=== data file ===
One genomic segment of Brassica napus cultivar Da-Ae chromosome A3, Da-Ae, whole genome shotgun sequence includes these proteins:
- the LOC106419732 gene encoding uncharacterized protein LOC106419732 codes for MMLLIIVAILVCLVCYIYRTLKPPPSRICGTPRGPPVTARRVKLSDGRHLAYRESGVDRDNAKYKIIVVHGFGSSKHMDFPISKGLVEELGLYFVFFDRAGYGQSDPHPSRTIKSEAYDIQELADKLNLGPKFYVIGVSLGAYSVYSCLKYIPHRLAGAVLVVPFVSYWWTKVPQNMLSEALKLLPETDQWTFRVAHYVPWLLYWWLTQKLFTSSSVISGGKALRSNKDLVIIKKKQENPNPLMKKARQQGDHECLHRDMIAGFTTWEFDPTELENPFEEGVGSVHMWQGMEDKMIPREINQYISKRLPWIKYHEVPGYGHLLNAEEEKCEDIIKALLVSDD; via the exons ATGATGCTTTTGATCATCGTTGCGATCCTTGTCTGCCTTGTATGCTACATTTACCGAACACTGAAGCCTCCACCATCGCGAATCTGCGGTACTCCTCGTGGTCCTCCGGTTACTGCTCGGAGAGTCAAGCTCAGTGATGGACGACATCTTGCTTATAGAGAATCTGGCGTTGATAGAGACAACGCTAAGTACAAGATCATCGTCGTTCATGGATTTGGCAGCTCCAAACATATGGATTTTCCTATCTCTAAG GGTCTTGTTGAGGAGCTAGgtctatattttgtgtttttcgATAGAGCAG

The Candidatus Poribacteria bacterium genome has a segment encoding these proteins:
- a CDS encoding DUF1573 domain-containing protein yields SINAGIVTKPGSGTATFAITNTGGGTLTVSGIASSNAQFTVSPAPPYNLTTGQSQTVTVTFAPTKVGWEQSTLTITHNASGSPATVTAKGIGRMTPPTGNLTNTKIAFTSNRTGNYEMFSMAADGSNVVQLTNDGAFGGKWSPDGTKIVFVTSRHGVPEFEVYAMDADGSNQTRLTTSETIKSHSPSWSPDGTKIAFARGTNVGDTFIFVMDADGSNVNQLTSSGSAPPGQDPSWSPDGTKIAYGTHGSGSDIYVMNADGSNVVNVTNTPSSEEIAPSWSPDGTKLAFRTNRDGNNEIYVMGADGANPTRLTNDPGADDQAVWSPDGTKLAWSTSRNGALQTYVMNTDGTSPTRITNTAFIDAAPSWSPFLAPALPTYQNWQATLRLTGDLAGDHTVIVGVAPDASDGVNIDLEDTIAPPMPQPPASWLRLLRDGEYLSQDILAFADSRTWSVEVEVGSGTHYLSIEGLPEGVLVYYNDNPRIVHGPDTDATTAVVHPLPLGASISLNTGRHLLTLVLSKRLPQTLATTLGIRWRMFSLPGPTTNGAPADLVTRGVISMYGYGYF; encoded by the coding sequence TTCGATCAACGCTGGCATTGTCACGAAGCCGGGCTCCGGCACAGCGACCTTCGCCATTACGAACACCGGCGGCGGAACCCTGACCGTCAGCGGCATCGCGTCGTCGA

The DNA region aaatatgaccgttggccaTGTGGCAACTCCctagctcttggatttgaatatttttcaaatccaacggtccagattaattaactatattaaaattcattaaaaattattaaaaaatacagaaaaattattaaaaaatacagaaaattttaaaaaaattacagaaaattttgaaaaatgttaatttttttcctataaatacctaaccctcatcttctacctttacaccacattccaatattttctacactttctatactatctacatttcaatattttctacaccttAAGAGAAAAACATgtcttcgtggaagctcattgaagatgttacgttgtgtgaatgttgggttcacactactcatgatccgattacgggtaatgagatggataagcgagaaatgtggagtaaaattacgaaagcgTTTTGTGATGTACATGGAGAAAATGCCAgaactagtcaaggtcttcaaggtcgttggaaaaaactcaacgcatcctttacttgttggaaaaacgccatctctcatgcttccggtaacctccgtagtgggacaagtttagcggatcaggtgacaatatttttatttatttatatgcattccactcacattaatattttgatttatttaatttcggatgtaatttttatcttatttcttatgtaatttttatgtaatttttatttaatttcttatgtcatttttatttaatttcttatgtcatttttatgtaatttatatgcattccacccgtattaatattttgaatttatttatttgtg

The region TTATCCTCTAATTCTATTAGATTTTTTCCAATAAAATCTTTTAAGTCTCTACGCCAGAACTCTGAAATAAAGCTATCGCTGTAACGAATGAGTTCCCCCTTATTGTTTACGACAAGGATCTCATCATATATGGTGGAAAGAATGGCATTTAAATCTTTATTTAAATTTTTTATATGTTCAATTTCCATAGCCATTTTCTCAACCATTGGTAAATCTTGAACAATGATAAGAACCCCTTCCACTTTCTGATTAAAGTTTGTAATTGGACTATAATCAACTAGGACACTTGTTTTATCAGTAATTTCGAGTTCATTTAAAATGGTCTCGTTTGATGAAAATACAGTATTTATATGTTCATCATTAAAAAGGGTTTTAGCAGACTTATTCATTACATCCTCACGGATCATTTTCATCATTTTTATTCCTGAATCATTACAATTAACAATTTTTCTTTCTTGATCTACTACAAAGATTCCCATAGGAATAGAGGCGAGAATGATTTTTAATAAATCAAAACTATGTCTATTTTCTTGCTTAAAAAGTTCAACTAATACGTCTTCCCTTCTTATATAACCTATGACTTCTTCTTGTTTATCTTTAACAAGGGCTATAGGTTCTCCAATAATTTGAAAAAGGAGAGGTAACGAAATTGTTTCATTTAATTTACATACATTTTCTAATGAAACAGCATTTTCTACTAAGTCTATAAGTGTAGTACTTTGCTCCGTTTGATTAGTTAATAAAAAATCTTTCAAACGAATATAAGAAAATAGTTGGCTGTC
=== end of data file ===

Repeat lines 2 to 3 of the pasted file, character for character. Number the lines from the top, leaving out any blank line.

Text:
- the LOC106419732 gene encoding uncharacterized protein LOC106419732 codes for MMLLIIVAILVCLVCYIYRTLKPPPSRICGTPRGPPVTARRVKLSDGRHLAYRESGVDRDNAKYKIIVVHGFGSSKHMDFPISKGLVEELGLYFVFFDRAGYGQSDPHPSRTIKSEAYDIQELADKLNLGPKFYVIGVSLGAYSVYSCLKYIPHRLAGAVLVVPFVSYWWTKVPQNMLSEALKLLPETDQWTFRVAHYVPWLLYWWLTQKLFTSSSVISGGKALRSNKDLVIIKKKQENPNPLMKKARQQGDHECLHRDMIAGFTTWEFDPTELENPFEEGVGSVHMWQGMEDKMIPREINQYISKRLPWIKYHEVPGYGHLLNAEEEKCEDIIKALLVSDD; via the exons ATGATGCTTTTGATCATCGTTGCGATCCTTGTCTGCCTTGTATGCTACATTTACCGAACACTGAAGCCTCCACCATCGCGAATCTGCGGTACTCCTCGTGGTCCTCCGGTTACTGCTCGGAGAGTCAAGCTCAGTGATGGACGACATCTTGCTTATAGAGAATCTGGCGTTGATAGAGACAACGCTAAGTACAAGATCATCGTCGTTCATGGATTTGGCAGCTCCAAACATATGGATTTTCCTATCTCTAAG GGTCTTGTTGAGGAGCTAGgtctatattttgtgtttttcgATAGAGCAG

The Candidatus Poribacteria bacterium genome has a segment encoding these proteins: